Isn't that a nice picture? That's my kind of early education.
This is a blockade game I discovered relatively recently. I call it "the Vietnamese game". A blockade game is where each side moves until one side can not move.
This can be hard to nail down. Different rules out there, different games with these boards, almost always with capture and removal of pieces. Meanwhile people are using the Vietnamese language.
This has a rules explanation of sorts, starting at 1:54.
Players take turns moving a piece, until one player can not move and loses. If you move a piece and it goes between two adjacent enemy pieces, they are flipped over and become yours. If an enemy piece becomes completely blocked as a result of your move, the piece is flipped over and becomes yours.
This is a nice, original, humble game. I'm tickled by it, for now. I would describe it as cute. The Vietnam thing is certainly part of it.
When a piece switches from one player to another, it changes appearance by being flipped over. People use shells and bottle caps. I have marvelous pieces, tiny wood hearts that are black with one side red.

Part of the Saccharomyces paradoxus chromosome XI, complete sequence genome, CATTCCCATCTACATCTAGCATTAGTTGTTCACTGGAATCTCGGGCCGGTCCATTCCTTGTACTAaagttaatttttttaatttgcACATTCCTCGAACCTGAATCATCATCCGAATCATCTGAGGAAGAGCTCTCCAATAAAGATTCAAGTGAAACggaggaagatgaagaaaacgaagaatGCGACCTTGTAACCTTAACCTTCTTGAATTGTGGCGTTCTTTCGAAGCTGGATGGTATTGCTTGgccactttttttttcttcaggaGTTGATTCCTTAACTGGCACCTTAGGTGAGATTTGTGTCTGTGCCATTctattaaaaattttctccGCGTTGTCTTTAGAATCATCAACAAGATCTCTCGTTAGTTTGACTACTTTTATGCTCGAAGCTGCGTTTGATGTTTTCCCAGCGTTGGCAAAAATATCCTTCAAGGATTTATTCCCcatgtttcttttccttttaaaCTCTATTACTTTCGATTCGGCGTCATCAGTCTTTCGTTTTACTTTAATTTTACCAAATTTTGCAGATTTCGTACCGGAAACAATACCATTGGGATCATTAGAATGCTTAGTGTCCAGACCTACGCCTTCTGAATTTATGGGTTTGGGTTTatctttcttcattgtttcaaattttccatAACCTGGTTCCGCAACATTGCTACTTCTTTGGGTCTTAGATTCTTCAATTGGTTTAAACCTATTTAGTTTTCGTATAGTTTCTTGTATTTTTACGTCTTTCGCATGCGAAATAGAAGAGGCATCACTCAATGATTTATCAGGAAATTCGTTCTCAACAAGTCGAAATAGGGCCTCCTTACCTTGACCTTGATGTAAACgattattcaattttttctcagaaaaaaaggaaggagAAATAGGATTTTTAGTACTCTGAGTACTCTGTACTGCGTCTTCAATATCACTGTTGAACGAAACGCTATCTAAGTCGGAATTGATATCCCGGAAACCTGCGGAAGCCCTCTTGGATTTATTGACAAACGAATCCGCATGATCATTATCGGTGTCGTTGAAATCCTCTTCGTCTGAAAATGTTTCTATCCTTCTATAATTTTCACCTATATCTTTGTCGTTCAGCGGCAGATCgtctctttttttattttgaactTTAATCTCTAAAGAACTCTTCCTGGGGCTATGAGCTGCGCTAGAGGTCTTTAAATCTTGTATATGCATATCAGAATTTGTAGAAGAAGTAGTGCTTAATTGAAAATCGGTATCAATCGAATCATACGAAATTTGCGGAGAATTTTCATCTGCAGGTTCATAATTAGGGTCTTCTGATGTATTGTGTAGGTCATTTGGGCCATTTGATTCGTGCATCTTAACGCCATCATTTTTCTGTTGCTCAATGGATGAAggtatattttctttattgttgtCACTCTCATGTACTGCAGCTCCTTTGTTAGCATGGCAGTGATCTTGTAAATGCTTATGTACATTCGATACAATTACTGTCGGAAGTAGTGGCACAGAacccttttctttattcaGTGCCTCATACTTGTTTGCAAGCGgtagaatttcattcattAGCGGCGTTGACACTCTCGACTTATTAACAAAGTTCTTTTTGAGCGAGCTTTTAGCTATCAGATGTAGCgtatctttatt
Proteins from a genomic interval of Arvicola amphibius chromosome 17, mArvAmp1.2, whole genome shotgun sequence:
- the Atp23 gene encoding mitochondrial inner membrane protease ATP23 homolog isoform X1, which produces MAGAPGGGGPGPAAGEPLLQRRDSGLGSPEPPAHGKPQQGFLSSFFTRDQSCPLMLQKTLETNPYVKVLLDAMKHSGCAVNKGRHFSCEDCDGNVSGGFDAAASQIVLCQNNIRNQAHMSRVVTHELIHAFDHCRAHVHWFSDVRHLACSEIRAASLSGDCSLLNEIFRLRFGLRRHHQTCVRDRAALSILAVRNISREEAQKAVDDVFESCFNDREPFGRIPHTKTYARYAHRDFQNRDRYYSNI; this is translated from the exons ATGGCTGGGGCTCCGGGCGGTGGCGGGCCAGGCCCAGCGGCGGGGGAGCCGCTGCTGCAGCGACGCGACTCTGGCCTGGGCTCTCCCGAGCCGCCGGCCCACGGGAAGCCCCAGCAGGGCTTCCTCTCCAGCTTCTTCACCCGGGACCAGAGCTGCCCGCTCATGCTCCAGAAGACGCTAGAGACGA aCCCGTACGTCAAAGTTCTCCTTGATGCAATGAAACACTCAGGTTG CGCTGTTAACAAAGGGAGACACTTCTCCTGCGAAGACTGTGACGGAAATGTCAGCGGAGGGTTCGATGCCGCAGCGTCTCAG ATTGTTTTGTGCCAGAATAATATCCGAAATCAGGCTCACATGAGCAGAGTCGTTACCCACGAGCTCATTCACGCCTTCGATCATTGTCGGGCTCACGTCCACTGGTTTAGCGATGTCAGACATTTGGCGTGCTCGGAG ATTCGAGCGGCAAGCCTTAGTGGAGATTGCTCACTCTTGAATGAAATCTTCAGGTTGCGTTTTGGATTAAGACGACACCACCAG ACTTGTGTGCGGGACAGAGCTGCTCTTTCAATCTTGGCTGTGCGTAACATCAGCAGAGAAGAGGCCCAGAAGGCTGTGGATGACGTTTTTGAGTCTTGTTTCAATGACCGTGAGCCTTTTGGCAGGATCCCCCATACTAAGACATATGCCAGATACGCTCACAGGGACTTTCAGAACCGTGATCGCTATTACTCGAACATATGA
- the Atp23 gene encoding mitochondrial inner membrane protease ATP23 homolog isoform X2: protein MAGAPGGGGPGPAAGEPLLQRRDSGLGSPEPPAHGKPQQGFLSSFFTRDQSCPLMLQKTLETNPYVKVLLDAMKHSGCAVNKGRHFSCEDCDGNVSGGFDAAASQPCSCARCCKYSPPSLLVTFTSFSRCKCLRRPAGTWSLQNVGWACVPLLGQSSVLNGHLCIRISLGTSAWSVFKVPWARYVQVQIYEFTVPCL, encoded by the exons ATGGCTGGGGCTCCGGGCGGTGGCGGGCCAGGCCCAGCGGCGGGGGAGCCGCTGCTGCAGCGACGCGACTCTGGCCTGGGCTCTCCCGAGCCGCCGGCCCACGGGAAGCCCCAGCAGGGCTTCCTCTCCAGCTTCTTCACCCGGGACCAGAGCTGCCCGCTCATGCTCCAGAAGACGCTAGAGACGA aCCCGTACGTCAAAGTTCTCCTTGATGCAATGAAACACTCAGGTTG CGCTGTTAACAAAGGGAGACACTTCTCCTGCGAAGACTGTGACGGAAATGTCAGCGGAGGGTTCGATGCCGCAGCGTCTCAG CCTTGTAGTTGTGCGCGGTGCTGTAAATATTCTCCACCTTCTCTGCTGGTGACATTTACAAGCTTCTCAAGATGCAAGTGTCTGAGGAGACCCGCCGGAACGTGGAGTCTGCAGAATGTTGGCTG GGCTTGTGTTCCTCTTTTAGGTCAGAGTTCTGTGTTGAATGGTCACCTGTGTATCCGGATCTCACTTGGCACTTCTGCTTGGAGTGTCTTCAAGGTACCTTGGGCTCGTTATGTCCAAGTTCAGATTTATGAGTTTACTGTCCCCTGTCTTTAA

I have great pieces, but not a board. These guys make it look easy. I would get that. On the other hand .. no, those pieces aren't going to be flipped over. This is a different game. And .. ditto for the green picture above.
The game is from Vietnam, but it's really from the province of Quảng Nam, in central Vietnam.
The game is called cờ gánh, but you have to pronounce it like a retarded civet cat.
I call it the Vietnamese game.
It's a good, simple game, but as it is a blockade game with a stable number of pieces, it can drone on forever. Maybe there's a reason you usually see games involving
Watch the left player's second move. Isn't the piece at the top right blocked and should be flipped over? Argh.